Material for Protecting Yourself -- I found that the material in the handbook was published by the National Park Service, so its OK to use I think.
We hope your visit to the canyon country will be enjoyable. . .and it will be if you avoid hazards encountered in the great out of doors. One hidden hazard you should know about is a disease obtained from drinking untreated "e;natural"e; water. It is an intestinal disorder called Giardiasis (Gee-ar-DYE-a-sis), and its effects on you can be quite severe. The disease is caused by a microscopic organism, Giardia lamblia.
Giardia are carried in the feces of humans and some domestic and wild animals. The cysts of Giardia may contaminate surface water supplies like lakes, streams, and rivers. These natural waters may be clear, cold, and free-running. They can look, smell, and taste good. You may see wildlife drinking without hesitation from these sources. All of these indicators sometimes mistakenly lead people to assume that natural water is safe to drink. In spite of all that, Giardia may STILL be present; so for your own protection, all natural waters should be regarded as probably harboring this organism. Since the cysts can survive in water for at least two months, the problem is not limited to particular times of the year or sections of streams .
While Giardiasis can be incapacitating, it is not, as a rule, life threatening. Following ingestion by humans, the Giardia organism (trophozoite) attaches to the wall of the small intestine for its food supply. Disease symptoms usually include diarrhea, increased gas, loss of appetite, abdominal cramps, and bloating. Weight loss may occur from nausea and loss of appetite. These discomforts may first appear a few days to a few weeks after ingestion, and may last up to six weeks. Most people are unknowingly infected and have often returned home from vacations before the onset of symptoms. If not treated, the symptoms may appear to resolve on their own, only to recur intermittently over a period of many months. Other diseases can have similar symptoms, but if you drank untreated water you should suspect Giardiasis and so inform your doctor. With proper diagnosis, the disease is curable with medication prescribed by a physician.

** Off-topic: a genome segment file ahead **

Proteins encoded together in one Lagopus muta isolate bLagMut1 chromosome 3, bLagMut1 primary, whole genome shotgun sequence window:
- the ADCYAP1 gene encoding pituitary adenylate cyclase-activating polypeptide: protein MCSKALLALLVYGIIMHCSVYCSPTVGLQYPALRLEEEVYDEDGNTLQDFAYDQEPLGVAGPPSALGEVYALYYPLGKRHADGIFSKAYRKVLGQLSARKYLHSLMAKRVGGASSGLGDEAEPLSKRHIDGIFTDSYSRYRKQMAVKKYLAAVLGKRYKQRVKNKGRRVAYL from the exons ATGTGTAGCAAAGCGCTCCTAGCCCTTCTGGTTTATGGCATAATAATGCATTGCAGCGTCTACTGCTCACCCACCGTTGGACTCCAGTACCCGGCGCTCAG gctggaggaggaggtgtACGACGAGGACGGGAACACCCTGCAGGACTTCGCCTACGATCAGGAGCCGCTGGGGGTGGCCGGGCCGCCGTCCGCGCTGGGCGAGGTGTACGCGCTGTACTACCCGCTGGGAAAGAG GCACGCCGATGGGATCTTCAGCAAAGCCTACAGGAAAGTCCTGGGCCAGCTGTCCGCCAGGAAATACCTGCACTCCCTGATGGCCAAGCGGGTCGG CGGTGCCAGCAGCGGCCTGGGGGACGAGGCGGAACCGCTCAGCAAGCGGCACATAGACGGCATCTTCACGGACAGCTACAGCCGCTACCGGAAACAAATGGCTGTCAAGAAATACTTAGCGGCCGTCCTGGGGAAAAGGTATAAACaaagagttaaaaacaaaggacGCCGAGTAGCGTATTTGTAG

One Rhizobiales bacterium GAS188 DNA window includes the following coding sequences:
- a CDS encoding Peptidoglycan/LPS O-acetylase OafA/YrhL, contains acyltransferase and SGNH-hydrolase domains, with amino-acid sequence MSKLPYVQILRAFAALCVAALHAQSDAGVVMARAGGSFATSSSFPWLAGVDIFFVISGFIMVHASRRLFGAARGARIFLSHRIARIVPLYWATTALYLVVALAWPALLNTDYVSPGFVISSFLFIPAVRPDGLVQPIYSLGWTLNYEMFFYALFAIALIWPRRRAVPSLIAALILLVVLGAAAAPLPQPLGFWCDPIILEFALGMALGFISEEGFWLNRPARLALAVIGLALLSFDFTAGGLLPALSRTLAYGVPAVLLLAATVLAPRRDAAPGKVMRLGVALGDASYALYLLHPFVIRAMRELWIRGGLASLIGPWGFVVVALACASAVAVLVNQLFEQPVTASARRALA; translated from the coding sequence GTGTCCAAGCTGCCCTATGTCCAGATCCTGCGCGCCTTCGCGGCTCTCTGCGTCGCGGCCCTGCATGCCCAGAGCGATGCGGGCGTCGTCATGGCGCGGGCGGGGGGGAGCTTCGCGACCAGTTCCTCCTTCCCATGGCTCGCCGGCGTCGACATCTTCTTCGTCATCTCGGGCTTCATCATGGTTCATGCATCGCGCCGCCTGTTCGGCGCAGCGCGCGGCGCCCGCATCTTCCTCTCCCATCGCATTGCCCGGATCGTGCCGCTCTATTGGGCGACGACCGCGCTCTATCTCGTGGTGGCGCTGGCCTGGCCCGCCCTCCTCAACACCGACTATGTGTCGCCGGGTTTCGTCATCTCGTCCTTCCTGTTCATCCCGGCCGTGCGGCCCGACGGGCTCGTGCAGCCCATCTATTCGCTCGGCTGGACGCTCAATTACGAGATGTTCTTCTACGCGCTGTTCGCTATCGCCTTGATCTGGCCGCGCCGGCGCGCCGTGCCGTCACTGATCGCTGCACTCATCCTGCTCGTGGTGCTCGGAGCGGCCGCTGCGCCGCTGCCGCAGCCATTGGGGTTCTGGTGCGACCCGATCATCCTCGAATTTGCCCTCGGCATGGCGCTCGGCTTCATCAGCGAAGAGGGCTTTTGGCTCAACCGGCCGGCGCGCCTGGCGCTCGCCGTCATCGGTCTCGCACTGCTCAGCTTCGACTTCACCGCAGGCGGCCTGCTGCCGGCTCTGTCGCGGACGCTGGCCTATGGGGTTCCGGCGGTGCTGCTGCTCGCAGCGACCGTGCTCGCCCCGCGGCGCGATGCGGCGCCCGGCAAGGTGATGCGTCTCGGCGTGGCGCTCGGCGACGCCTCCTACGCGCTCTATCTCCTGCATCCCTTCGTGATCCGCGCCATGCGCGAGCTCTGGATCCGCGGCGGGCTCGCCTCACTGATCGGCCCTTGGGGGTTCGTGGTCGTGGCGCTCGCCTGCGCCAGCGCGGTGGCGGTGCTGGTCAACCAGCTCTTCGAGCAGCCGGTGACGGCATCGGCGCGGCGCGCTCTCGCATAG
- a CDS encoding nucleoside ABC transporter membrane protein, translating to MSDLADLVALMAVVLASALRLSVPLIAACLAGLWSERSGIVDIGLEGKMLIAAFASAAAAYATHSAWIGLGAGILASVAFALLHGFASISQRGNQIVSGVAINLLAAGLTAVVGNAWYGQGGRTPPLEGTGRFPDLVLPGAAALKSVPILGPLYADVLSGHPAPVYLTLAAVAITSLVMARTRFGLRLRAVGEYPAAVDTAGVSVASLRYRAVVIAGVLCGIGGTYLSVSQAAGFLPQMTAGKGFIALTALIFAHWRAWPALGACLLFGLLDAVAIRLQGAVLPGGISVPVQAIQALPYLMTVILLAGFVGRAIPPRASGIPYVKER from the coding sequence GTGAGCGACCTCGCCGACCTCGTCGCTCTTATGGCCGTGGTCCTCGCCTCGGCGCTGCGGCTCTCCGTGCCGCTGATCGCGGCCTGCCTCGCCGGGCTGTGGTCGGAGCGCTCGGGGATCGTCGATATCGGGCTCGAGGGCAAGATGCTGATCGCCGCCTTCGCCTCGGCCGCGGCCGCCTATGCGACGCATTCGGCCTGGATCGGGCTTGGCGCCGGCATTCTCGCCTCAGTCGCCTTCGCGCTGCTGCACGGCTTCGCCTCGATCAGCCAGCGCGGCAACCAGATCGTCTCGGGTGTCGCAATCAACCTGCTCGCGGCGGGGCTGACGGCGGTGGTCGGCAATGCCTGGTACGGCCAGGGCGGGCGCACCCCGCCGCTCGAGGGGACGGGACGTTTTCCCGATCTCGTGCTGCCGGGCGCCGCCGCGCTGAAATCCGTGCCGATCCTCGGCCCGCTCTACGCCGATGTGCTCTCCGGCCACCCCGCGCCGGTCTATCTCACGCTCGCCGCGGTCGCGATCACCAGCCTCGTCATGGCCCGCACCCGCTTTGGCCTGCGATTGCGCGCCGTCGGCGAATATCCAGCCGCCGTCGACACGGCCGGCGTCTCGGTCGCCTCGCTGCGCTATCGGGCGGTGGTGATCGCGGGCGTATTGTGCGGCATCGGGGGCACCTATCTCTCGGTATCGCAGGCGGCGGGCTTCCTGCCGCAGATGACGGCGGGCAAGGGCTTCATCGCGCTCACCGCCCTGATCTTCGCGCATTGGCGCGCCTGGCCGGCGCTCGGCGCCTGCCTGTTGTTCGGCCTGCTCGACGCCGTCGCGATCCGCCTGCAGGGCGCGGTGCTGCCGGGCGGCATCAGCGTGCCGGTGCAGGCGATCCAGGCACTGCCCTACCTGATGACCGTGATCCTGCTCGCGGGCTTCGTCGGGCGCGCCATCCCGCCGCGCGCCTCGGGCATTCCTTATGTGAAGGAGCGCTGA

There are several ways for you to treat raw water to make it safe to drink. The most certain treatment to destroy Giardia is to boil water for at least one minute. While Giardia is killed at temperatures below boiling, even at high altitudes, heating water to a full boil for one minute avoids the need for a thermometer to measure water temperature. Boiling will also destroy other organisms causing waterborne disease, although at high altitudes you should maintain the boil 3 to 5 minutes for an additional margin of safety.
Chemical disinfectants such as iodine or chlorine tablets or drops are not yet considered as reliable as heat in killing Giardia, although these products work well against most waterborne bacteria and viruses that cause disease. Until current research determines the optimal amount of chemical and duration of contact time at various temperatures that will kill Giardia certainly, chemicals cannot be recommended for routine disinfecting of water for Giardia. In an emergency where chemical disinfecting is necessary, use an iodine-based product, since it is more effective than chlorine under certain water conditions. If possible, filter or strain the water first, and then allow the iodine to work at least 30 minutes before drinking. If the water is cold or cloudy, wait at least an hour, or use additional iodine.
For short trips, take a supply of water from home or from other treated domestic sources. The use of commercially available filters for water "e;purification"e; is also an option since most of the devices now can filter out particles small enough to eliminate Giardia, or other small organisms.
Giardia can be readily transmitted between humans and animals. Dogs, like people, can become infected with Giardia unless they are carefully controlled, dogs can contaminate the water and continue the chain of infection from animals to humans. Feces (human or animal waste) can contain the organism. Waste should be buried 8 inches (20 cm) deep and at least 100 feet (30 meters) away from natural waters.